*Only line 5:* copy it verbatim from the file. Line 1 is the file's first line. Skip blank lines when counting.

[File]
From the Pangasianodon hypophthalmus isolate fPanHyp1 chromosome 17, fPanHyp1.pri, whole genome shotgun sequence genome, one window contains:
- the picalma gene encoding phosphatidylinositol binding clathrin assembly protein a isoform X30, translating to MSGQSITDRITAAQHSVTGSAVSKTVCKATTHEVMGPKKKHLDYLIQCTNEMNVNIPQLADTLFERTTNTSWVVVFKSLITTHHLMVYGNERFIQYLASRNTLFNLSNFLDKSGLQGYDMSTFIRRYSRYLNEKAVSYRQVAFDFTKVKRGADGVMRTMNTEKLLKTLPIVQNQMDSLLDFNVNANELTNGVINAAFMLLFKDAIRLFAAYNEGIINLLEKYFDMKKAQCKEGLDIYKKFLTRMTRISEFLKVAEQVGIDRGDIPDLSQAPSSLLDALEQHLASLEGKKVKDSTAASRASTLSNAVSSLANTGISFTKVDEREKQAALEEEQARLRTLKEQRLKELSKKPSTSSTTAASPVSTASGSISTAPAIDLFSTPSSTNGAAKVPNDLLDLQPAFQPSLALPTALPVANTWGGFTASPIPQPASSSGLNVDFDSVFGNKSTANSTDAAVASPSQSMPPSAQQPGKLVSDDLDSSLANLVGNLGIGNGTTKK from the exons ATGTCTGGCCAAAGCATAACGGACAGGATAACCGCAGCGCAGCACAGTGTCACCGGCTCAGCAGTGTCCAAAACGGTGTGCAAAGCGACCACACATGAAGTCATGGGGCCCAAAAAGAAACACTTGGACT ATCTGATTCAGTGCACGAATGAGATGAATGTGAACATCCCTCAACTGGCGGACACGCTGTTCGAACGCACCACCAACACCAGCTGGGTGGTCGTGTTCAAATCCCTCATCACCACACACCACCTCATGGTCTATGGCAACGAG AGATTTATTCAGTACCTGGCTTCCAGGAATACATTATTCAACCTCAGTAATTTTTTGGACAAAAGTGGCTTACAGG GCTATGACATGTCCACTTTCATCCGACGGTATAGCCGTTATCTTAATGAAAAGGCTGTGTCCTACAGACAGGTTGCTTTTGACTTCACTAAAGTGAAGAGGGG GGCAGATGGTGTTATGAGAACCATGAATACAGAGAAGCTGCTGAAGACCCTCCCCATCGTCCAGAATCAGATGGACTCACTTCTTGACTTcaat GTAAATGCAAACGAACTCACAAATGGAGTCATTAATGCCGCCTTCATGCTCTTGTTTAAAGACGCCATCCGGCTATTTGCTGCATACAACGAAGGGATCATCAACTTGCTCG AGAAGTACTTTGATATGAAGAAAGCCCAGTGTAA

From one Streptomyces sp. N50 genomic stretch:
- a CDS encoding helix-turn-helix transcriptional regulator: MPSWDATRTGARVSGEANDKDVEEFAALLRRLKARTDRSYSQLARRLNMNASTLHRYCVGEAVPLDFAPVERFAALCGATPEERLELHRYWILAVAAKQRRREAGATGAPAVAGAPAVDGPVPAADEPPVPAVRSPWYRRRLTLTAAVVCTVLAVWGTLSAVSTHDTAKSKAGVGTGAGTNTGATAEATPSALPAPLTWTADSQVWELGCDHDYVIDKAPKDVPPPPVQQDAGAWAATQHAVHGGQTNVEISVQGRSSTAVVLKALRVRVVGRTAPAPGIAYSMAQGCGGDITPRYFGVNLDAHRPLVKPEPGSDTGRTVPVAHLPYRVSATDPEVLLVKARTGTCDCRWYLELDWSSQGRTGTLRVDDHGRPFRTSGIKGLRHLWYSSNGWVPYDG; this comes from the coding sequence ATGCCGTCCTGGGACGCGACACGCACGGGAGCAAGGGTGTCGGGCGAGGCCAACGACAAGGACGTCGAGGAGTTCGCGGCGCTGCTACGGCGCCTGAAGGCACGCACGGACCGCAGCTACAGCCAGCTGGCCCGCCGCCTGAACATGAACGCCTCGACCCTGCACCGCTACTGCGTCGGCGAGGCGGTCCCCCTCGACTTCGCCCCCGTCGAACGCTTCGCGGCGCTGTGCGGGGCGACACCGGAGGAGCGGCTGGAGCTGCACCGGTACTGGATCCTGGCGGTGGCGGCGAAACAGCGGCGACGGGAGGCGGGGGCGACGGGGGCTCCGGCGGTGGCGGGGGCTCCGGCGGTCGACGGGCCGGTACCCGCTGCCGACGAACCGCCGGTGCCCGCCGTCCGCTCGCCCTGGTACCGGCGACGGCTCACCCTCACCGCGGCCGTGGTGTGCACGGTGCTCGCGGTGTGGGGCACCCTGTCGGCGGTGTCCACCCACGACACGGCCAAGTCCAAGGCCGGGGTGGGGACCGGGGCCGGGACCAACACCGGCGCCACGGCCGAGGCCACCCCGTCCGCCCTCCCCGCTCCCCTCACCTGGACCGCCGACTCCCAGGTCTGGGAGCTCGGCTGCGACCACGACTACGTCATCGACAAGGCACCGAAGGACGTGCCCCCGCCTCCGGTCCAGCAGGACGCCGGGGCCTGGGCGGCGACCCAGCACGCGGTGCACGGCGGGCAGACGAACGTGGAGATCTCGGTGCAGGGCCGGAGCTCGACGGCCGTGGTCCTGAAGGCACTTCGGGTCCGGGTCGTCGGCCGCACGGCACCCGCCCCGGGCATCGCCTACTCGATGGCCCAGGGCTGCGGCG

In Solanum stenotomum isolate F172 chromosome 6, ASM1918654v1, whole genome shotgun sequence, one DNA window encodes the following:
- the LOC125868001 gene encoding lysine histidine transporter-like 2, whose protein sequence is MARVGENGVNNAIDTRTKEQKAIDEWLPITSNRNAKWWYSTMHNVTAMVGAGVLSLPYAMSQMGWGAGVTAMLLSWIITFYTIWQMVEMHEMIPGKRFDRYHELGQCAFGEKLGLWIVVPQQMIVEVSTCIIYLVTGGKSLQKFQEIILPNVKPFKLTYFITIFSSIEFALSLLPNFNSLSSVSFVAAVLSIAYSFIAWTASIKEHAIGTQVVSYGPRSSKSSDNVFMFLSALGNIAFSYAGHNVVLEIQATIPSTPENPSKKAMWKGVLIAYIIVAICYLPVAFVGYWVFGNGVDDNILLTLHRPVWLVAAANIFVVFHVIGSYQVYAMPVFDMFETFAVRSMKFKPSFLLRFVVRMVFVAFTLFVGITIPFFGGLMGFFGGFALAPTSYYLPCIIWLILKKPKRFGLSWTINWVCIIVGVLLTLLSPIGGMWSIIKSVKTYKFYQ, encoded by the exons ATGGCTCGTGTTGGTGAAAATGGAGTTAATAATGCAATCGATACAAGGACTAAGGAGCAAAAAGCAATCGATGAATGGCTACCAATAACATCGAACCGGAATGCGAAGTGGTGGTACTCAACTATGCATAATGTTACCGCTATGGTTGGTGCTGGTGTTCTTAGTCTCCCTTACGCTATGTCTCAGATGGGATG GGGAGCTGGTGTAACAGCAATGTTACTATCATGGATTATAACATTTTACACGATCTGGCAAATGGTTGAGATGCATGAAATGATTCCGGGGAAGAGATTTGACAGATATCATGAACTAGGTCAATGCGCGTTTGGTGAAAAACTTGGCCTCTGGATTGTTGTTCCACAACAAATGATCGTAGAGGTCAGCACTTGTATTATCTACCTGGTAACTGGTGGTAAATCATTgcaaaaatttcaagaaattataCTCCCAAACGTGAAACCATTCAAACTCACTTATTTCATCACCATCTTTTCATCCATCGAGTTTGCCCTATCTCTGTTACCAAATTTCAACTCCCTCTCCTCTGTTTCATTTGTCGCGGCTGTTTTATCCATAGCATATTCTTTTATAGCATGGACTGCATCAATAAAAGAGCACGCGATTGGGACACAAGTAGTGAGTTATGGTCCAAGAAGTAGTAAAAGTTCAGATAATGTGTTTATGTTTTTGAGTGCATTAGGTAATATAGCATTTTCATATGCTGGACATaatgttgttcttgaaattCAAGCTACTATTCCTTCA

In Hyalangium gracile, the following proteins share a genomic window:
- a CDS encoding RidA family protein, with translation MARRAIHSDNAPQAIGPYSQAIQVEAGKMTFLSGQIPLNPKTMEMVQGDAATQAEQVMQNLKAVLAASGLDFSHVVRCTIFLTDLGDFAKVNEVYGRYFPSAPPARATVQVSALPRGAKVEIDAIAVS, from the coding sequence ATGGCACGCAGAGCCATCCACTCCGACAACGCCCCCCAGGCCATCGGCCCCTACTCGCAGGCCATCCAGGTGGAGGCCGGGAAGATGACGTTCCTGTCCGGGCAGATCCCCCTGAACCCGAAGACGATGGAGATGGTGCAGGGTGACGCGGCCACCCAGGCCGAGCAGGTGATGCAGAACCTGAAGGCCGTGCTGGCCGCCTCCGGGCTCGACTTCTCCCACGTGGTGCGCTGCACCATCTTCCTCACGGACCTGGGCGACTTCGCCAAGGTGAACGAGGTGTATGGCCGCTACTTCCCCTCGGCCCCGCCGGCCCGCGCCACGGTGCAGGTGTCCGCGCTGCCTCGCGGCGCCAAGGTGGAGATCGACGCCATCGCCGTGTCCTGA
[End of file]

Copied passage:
In Solanum stenotomum isolate F172 chromosome 6, ASM1918654v1, whole genome shotgun sequence, one DNA window encodes the following: